How PostgreSQL Fits Compose


A fundamental principle at Compose, when it comes to database selection, is that a database is only as good as the queries it excels at. As we've just launched PostgreSQL, you may wonder why we've added that to our platform – what does it excel at? Given our history, you might also think we're new to relational databases. Nothing could be further from reality though.

We know that if you are tied to one database technology, you lose out on being able to select a database that could be better at running your queries. That's why we offer multiple different databases at Compose, so you can quickly select and deploy the right database for your queries. With PostgreSQL we've added another database – one with powerful SQL queries and structurally rigid schemas – to the selection we offer our customers. We've done that because we know how useful SQL can be.

The database selection process might run like this: If what we want to do is query the fields of large JSON documents to dig through a corpus of information, then MongoDB or RethinkDB could be appropriate. If we actually wanted to do search-engine like queries on those documents though, then Elasticsearch comes to the fore. If we want to aggregate data from many fast changing systems then Redis's in-memory database could well serve as the core of any architecture...

To see where PostgreSQL is a good fit, it's worth knowing we already ran PostgreSQL in-house at Compose. Some years back, when we looked at the queries involved in handling our financial analysis we knew we wanted good, documentable schemas with the ability to join, filter and extract data from the many records that a business like Compose creates every minute of the day, we went with PostgreSQL.

We ship the billing data over from our billings system into the relational database and restructure it so that it's more amenable to SQL queries. Our financial people get to access it through scripts that give them account-centric and customer-centric view of the data. That's then supplemented with which gives us the visualisation tools for the database through its SQL query mode.

The finance project began in the Summer of 2013, first with deep data discovery to model and understand the data that has already accumulated. Then, with first models in hand, and after various alternative approaches to the problem such as MongoDB aggregations and map reduces were explored. For this project though PostgreSQL gave the developers a chance to exploit the flexible combination of relational data and powerful queries without demanding they turn the data model on its head or sideways.

With finance reporting demands being an ever-evolving use case, having that flexibility to create new complex queries is essential if the development is to be nimble to respond to those demands. For example, PostgreSQL functions like generate_series make it easy to extract total databases created for any particular day or other granualarity, ready for further processing and analysis. That means that complex questions can often be answered with a single query like this:

    to_char(query_month, 'YYYY-MM-DD') AS "Month",
    SUM(CASE WHEN convert_at < query_month - interval '30 days' THEN 1 ELSE 0 END) AS "Returning",
    SUM(CASE WHEN convert_at > query_month - interval '30 days' THEN 1 ELSE 0 END) AS "Converted",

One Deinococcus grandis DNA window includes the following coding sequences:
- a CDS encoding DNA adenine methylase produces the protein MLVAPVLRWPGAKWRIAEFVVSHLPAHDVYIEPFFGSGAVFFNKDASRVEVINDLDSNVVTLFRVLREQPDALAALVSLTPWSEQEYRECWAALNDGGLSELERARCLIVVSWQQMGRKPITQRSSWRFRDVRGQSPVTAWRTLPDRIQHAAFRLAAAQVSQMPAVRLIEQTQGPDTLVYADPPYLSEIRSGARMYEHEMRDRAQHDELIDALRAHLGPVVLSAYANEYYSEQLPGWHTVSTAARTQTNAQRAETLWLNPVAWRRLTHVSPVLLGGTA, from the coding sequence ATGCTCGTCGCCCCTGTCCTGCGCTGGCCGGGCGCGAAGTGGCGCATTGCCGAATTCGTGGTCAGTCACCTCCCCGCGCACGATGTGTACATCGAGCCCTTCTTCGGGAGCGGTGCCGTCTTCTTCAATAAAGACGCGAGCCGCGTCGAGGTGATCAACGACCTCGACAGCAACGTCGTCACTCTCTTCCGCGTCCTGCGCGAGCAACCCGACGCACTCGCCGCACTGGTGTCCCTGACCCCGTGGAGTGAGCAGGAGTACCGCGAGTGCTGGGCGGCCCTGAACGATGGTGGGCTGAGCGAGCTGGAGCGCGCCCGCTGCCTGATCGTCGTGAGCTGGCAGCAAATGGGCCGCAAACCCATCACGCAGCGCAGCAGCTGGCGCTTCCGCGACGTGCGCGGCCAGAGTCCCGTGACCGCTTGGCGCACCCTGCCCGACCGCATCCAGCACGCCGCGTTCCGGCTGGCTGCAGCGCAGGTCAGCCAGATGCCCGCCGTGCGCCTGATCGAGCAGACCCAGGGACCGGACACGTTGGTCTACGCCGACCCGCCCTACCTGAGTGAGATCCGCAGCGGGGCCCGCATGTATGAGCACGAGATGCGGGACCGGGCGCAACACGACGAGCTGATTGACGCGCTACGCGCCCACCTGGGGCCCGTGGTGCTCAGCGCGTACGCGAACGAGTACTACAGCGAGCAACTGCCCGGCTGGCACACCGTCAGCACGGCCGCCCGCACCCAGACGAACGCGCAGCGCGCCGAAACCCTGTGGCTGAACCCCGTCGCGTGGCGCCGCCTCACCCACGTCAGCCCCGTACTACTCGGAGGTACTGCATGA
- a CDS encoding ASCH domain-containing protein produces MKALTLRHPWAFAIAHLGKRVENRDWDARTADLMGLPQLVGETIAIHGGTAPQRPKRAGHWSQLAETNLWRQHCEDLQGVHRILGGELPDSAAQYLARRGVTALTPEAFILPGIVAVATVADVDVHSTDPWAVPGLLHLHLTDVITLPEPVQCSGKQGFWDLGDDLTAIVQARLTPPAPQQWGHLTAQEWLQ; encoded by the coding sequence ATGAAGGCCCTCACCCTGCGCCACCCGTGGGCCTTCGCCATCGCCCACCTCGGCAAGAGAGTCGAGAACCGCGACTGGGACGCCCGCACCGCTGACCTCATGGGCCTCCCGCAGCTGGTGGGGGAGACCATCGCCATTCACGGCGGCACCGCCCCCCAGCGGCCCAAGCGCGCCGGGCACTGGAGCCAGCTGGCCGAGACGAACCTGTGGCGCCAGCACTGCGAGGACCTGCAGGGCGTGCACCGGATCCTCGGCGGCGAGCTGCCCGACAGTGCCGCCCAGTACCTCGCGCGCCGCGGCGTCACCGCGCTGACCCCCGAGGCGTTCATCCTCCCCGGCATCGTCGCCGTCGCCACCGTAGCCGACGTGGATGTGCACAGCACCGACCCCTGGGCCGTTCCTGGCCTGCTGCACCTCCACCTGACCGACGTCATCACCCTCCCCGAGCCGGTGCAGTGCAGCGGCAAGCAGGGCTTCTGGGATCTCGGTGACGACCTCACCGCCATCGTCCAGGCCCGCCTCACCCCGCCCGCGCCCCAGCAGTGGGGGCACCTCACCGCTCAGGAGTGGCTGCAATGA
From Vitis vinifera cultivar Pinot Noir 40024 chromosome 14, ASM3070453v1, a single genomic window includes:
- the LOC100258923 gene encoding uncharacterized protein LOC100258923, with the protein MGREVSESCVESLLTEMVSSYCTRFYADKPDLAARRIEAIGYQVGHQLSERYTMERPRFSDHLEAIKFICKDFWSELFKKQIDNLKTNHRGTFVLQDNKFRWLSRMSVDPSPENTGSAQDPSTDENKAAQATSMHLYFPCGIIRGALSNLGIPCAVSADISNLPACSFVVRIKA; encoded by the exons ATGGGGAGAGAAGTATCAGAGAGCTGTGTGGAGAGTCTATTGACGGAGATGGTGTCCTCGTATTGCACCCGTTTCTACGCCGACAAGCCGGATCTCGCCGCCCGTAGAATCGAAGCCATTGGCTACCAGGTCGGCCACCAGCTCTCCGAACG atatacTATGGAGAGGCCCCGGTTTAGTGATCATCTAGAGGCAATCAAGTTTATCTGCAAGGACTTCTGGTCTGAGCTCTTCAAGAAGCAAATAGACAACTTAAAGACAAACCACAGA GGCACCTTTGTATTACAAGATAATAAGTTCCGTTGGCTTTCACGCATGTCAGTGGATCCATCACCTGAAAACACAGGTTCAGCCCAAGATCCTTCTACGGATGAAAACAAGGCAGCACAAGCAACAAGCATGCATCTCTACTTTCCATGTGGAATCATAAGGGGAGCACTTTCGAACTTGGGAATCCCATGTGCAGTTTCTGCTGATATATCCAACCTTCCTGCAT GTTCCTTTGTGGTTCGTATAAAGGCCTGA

SUM(CASE WHEN churn_at < query_month THEN -1 ELSE 0 END) AS "Churned"
FROM (SELECT AS account_id, AS account_name,  
MAX(billables.end_at) AS churn_at,  
MIN(billables.start_at) AS convert_at  
    FROM generate_series(to_char(now(), 'YYYY-mm-dd')::date - interval '90 days', now(), interval '1 day') AS query_month
INNER JOIN billables ON billables.end_at > query_month - interval '30 days' AND billables.start_at < query_month  
INNER JOIN accounts ON billables.account_id =  
    WHERE billables.amount > 0
    GROUP BY,, query_month) AS customer_month_attr
GROUP BY query_month  
ORDER BY query_month ASC  

That query lets us know how many accounts have returned, converted or churned over each month so we can track our growth precisely.

As we expanded the range of databases we offered, we knew that we had to bring the same flexibility in choice of appropriate database to our Compose users. PostgreSQL's version 9.4 made itself even more compelling as our go-to for relational databases. It had new replication options which would make it easier and more reliable to deploy as a highly-available database – something we do with all Compose databases. PostgreSQL 9.4 also brought in a binary JSON system which would open up a range of possibilities for the Compose platform and Transporter.

We started work on Compose PostgreSQL at the start of the 9.4 development cycle as part of our plan to expand the range of databases available on the Compose platform. As we've developed it, we've tested out the hosted version with a number of internal projects, including running the back end of the next version of this blog.

Now we have delivered the beta release, we're moving on to the next phase, looking at delivering a rich environment for PostgreSQL users on Compose from the Dashboard and connecting PostgreSQL to our other database offerings through Transporter. We know that with a relational database to hand, a whole set of problems become easier to solve and we're going to make it as easy as possible for you to plug PostgreSQL into your database stack like we have. That's how PostgreSQL fits in at Compose.

Dj Walker-Morgan
Dj Walker-Morgan was Compose's resident Content Curator, and has been both a developer and writer since Apples came in II flavors and Commodores had Pets. Love this article? Head over to Dj Walker-Morgan’s author page to keep reading.

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